How working migrants and their families can shape development at home
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How working migrants and their families can shape development at homeTiempo estimado de lectura: 2 minutos
Addelatif Bennay, supervisor of ARDI credit centre receives payment and negotiates a second loan with vegetable farmer Mohamed Igouzoulen, 64, from the village of Tijghachte, Morocco.
Financing the ambitious post-2015 development agenda is a challenge that will require innovative approaches that go beyond traditional sources of development funding. Remittances – the money migrant workers send home to their families – along with migrants' savings, have enormous potential for financing development in the years ahead.
The Third International Conference on Financing for Development,taking place in Addis Ababa in July, offers an opportunity to raise awareness of the need for innovative solutions and make migrants' remittances and savings an effective financing tool in the hands of families.
Remittances for development
Today, 250 million people live outside their home country. But no matter how far they travel, most migrants remain emotionally connected to their families and communities. And importantly, they send money home.
Last year remittances to developing countries reached US$436 billion, exceeding official development aid by at least three times. And migrants' savings are even higher, at US$500 billion every year for diaspora communities from developing countries.
These impressive figures are the result of hard work and sacrifice by millions of people who must leave their loved ones in order to offer them a better life.
It is estimated that about 80 per cent of remittances are spent on essential goods such as food, housing or education. The remaining 20 per cent – about US$80 billion – could be used for investments if families were given the opportunity to use their money productively. Of that amount, about US$34 billion could be available in rural areas.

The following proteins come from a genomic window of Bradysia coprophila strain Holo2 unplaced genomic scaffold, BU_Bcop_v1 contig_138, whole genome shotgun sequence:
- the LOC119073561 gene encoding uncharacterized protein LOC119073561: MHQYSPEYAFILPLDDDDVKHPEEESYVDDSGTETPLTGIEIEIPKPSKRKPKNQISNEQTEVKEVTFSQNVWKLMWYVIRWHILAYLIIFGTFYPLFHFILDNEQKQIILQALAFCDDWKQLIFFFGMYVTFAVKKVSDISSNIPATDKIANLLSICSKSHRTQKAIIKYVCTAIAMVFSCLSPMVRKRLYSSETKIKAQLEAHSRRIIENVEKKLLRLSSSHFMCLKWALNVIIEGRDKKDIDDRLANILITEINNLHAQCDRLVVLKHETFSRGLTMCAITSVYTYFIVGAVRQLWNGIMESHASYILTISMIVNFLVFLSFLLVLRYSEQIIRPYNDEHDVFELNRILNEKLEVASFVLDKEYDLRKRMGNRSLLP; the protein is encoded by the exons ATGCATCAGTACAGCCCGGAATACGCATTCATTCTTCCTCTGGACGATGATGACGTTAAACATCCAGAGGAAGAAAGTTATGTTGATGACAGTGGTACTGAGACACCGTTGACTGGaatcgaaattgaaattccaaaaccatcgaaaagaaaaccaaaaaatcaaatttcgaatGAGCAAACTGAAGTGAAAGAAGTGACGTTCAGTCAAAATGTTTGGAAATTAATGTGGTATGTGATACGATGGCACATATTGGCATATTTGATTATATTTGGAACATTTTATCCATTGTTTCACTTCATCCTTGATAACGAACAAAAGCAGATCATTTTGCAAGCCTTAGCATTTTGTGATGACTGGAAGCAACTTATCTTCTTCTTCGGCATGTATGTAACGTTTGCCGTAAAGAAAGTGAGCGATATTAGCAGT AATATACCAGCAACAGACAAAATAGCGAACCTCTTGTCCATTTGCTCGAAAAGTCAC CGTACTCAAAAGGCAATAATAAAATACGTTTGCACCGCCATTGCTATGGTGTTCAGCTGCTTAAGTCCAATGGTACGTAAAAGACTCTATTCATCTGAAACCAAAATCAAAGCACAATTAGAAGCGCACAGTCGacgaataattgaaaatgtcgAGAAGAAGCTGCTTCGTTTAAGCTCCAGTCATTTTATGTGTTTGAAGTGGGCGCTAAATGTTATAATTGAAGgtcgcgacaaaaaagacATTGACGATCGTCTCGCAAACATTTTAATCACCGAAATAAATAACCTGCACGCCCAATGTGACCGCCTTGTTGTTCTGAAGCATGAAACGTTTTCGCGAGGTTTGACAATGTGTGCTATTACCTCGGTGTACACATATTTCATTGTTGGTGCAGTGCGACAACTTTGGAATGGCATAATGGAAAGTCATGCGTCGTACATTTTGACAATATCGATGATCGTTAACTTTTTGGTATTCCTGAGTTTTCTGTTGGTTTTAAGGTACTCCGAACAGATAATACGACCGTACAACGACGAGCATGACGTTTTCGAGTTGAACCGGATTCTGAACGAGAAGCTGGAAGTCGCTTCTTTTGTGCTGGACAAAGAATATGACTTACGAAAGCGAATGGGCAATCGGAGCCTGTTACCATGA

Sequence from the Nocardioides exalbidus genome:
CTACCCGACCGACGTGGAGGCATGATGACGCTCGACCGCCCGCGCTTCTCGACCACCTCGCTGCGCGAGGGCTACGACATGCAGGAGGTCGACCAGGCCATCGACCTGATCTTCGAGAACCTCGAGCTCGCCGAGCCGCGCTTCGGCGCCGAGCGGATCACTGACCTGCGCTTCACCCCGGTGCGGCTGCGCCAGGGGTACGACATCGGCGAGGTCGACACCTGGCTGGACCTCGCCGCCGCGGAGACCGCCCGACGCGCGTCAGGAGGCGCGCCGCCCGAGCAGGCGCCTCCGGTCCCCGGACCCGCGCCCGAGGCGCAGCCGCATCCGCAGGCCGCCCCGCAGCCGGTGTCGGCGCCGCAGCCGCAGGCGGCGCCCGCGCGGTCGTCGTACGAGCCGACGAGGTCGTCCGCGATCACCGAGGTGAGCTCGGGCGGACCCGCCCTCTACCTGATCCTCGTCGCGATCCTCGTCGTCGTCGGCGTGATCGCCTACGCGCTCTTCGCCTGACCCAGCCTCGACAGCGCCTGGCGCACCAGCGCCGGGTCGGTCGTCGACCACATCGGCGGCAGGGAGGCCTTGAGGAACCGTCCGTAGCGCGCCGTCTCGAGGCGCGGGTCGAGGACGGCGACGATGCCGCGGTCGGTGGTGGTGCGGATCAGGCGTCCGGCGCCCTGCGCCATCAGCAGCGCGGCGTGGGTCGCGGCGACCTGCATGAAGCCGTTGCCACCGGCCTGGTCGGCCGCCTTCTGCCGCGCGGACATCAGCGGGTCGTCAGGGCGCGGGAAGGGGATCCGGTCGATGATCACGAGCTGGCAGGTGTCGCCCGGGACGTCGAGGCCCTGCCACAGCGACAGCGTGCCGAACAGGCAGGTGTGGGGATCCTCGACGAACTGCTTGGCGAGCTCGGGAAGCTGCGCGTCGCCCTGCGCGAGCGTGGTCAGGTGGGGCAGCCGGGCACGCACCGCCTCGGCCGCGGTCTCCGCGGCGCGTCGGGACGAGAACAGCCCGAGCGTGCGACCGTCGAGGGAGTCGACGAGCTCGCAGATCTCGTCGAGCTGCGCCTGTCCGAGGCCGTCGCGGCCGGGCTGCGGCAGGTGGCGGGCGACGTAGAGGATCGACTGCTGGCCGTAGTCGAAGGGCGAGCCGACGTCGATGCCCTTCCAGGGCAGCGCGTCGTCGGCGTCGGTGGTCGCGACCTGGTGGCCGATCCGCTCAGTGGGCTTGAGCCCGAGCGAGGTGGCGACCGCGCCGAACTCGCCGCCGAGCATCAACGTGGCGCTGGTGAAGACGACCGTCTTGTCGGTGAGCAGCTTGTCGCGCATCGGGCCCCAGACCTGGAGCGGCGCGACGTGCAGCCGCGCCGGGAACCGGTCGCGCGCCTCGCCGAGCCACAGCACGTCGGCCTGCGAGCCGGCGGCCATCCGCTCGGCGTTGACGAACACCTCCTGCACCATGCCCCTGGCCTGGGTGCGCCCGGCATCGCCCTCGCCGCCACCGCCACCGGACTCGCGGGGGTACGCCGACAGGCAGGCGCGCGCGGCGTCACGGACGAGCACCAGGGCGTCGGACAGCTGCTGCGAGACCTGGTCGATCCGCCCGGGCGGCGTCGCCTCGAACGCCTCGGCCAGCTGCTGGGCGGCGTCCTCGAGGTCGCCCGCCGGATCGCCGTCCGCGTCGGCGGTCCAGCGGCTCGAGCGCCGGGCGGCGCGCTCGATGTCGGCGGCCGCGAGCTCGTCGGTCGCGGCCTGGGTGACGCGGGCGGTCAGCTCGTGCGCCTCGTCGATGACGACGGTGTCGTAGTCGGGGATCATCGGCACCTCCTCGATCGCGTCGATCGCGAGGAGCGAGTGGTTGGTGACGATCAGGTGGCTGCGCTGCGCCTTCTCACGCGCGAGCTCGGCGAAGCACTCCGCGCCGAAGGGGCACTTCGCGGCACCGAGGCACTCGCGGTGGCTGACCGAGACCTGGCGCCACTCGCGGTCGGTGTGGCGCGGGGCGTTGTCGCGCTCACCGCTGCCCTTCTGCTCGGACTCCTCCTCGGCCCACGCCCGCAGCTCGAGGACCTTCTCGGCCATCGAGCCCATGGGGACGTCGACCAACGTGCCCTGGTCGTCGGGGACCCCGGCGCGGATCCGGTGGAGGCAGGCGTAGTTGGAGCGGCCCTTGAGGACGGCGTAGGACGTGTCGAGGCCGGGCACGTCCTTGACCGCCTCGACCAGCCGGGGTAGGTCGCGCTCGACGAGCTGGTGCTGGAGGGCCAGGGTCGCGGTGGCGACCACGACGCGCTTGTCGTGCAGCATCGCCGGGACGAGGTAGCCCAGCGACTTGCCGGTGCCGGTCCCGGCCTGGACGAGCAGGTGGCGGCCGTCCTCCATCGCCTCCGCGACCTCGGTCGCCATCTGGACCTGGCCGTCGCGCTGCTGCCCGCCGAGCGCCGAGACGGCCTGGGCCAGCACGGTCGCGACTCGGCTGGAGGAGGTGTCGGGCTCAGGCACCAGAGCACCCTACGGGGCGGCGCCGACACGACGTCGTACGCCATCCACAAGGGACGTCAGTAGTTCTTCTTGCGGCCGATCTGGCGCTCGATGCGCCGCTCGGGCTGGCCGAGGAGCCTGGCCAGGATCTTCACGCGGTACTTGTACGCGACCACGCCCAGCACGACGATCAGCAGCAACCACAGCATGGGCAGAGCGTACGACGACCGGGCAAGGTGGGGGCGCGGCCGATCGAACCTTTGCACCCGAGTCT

The IFAD Financing Facility for Remittances (FFR) has ten years of experience in harnessing remittances for development. Evidence shows that when given the opportunity, families are keen to invest even a small amount in an activity that generates additional income, improves their lives, and ultimately contributes to the development of their communities.
Overcoming the barriers together
However, today there are too many barriers that prevent remittances reaching their full development potential.
Chief among these is the cost for transferring money. The average cost has actually fallen from 10 to below 8 per cent over the last five years, but it is still too high. In many places such as Africa, costs are actually much higher. Reducing costs to 3 per cent would give families an additional US$20 billion annually.
The potential of technology such as mobile and online technologies needs to be unleashed, not only to bring costs down but also to help remote communities receive their money. Often, people have to walk miles to reach the closest receiving point.
But the most formidable barrier is lack of access to basic financial services that would give families more options on how to use these funds. Access to savings and credit is key if families want to invest. In rural areas, only about 10 per cent of poor rural people have access to the most basic financial services.
And migrants living abroad also need opportunities and adequate investment channels to participate in development at home. Many migrants would like to do more to help their home communities, but are held back by lack of opportunity or good investment mechanisms.Fecha de publicación: 13 junio 2016